16. Follow steps 5-15 above for each source. Make sure you’re using the same window on EasyBib, as it will automatically save all of your citations in one place, which is what you want!
  17. Once all of your sources are in one place, copy and paste the entire Works Cited into the page you titled “Works Cited.” Make sure your sources are all in alphabetical order by the first word in the source.
  18. Next, you will have to create a hanging indent. In Google Docs, make sure you have the ruler view on. If you see numbers at the top, the ruler is on. If you don’t, go to “View” > “Show ruler.”
  19. Highlight your ENTIRE Works Cited, with the exception of the words “Works Cited.”
  20. In the ruler, you will see a rectangle and a triangle. Move both over to the right to 0.5.
  21. Selecting ONLY the top rectangle, move the rectangle to the left, back to 0.0. Click here to see it in action!
  22. You’re all done! 🙂

BEFORE YOU SUBMIT YOUR FINAL DRAFT…

Make sure you have reviewed the rubric provided in class a couple of weeks ago. Refer to each category to ensure you have all requirements.

Week 11: The Crucible

Due to our change in schedule last week, this week, we will start our reading of Arthur Miller’s play, The Crucible! Please be sure you are on time and present each day! Please see below for a brief schedule of our week together: 

Monday, March 221. Warm-up: MUG Monday
2. Start reading The Crucible
3. Ongoing Assignment: Act 1 text-dependent questions
The reading and assignment can be found in “Lesson Resources” or on my blog below.
Tuesday, March 231. Warm-up: Lit. Term Tuesday
2. Continue reading The Crucible
3. Ongoing Assignment: Act 1 text-dependent questions
The reading and assignment can be found in “Lesson Resources” or on my blog below.
Wednesday, March 24Reminder: This Wednesday is a regular school day!
1. Warm-up: Words on Wednesday
2. Continue reading The Crucible
3. Ongoing Assignment: Act 1 text-dependent questions
The reading and assignment can be found in “Lesson Resources” or on my blog below.
Thursday, March 251. Warm-up: Test Prep Thursday
Scroll down to download the Persuasive Speech Rubric!
2. Persuasive Speech Writing Work Session (complete outline for body paragraphs)
Friday, March 26Asynchronous Learning Day — No Live Classes Today!
Please use this day to complete your speech outline (three body paragraphs) if you did not do so in class on Thursday.
**Don’t forget USA Test Prep (due Sunday)!

Week 8: The Persuasive Speech and Rhetorical Analysis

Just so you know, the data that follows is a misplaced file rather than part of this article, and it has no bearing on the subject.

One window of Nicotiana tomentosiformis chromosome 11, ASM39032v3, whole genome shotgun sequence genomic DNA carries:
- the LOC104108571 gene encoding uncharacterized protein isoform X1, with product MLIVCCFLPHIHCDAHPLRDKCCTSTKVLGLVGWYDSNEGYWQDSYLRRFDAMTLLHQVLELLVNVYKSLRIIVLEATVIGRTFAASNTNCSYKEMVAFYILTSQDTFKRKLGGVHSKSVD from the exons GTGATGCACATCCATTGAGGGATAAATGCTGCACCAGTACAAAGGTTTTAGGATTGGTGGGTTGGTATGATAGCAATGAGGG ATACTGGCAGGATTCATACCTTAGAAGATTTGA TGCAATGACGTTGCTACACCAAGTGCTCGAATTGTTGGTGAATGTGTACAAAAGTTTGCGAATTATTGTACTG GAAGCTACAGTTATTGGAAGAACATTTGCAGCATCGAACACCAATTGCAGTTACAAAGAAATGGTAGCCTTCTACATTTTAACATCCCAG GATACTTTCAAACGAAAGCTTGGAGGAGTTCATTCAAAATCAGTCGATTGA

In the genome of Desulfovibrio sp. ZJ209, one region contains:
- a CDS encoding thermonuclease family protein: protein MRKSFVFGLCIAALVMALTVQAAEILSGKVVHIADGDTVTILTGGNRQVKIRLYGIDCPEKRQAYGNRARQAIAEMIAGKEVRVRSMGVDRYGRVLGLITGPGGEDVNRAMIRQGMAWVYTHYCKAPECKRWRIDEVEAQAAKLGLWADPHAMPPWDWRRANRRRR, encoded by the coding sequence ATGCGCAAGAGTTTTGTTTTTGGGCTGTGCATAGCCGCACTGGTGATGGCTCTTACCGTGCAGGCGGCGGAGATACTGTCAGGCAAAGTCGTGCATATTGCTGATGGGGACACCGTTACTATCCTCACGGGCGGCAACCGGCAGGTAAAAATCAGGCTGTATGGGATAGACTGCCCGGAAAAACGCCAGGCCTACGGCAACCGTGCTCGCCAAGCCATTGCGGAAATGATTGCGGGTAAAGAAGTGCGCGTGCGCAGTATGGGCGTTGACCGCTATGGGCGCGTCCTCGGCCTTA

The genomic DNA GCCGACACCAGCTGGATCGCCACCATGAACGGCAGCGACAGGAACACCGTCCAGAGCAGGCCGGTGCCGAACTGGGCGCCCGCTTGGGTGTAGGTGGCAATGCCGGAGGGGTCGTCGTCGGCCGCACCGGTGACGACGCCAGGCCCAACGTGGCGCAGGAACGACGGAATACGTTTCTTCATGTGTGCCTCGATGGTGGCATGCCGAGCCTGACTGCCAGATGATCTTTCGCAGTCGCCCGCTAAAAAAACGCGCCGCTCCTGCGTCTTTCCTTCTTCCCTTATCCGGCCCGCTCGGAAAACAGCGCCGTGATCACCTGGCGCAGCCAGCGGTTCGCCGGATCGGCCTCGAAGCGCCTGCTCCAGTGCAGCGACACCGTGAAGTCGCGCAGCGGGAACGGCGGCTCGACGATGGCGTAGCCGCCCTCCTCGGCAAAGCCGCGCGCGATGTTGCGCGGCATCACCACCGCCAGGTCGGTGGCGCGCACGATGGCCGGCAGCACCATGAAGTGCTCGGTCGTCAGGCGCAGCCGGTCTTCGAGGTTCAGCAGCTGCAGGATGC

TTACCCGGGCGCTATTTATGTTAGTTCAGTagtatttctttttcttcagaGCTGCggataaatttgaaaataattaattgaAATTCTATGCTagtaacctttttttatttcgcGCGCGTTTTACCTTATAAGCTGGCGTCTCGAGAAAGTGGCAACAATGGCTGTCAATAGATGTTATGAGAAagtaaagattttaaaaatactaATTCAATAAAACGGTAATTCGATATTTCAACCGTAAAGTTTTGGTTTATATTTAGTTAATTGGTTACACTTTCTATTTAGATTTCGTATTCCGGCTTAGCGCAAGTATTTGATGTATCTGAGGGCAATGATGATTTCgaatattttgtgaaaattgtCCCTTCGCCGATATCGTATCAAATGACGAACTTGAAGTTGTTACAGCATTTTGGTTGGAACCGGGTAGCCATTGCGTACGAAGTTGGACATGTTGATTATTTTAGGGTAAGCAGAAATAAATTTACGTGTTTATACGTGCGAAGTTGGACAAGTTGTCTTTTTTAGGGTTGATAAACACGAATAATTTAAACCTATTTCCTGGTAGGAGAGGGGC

This week, we will continue our work on the persuasive speech and learn new rhetorical devices to analyze and utilize. Please be sure you are on time and present each day! Please see below for a brief schedule of our week together: 

Monday, March 11. Warm-up: M.U.G. Monday
2. Persuasive speech exemplar analysis
The readings can be found in “Lesson Resources” or on my blog below.
3. How to write a three-point thesis
4. Click here to submit your thesis statement!
Tuesday, March 21. Warm-up: Lit. Term Tuesday: Repetition, restatement, antithesis, rhetorical question
2. Credible or Nah? How to know if your source is credible
Click here for the presentation if you were not in class.
3. Assignment: Research collection graphic organizer
Click here for the research graphic organizer Google Doc (make sure you’re signed into Google).
Wednesday, March 3ReWind Wednesday – please see schedule in “Class Board”
Reminder: EPL Mini-project due in CTLS by midnight!
Thursday, March 41. Warm-up: Test Prep Thursday
2. Patrick Henry: “Speech to the Virginia Convention”
The reading can be found in “Lesson Resources” or on my blog below.
3. Assignment: “Speech to the Virginia Convention” Rhetorical Analysis
The assignment can be found in “Lesson Assignments” or on my blog below.
Friday, March 51. Warm-up: Free Friday! 
2. Assignment: “Speech to the Virginia Convention” CommonLit
Please complete this assignment on www.CommonLit.org.

Week 4: Start A Raisin in the Sun

ar-191219657

Over the last few weeks, you all have been doing a great job analyzing poetry from different perspectives across America. This week, we will start with one more analysis of a Langston Hughes poem before diving in to Lorraine Hansberry’s play, A Raisin in the Sun. Moving forward and especially between now and the February break, please do your best to be on time and present each day. It is particularly difficult to read a play and get caught up by yourself. We will also be discussing a great deal, and you won’t want to miss out!

Click here for a copy of the play.

Please see below for a brief schedule of our week together: 

Monday, January 25
  1. M.U.G. Monday Warm-up
  2. Annotate and analyze: “Harlem,” by Langston Hughes
  3. What is a SIFT Analysis?
  4. Assignment: SIFT Analysis for “Harlem” (scroll past the calendar to download)
Tuesday. January 26

Please note that the schedules for Tuesday and Wednesday are flipped for ALL Cobb County Students today. The ONLY students on campus will be those who have registered to take the PSAT at Pebblebrook. 

  1. Asynchronous Learning Day: No live classes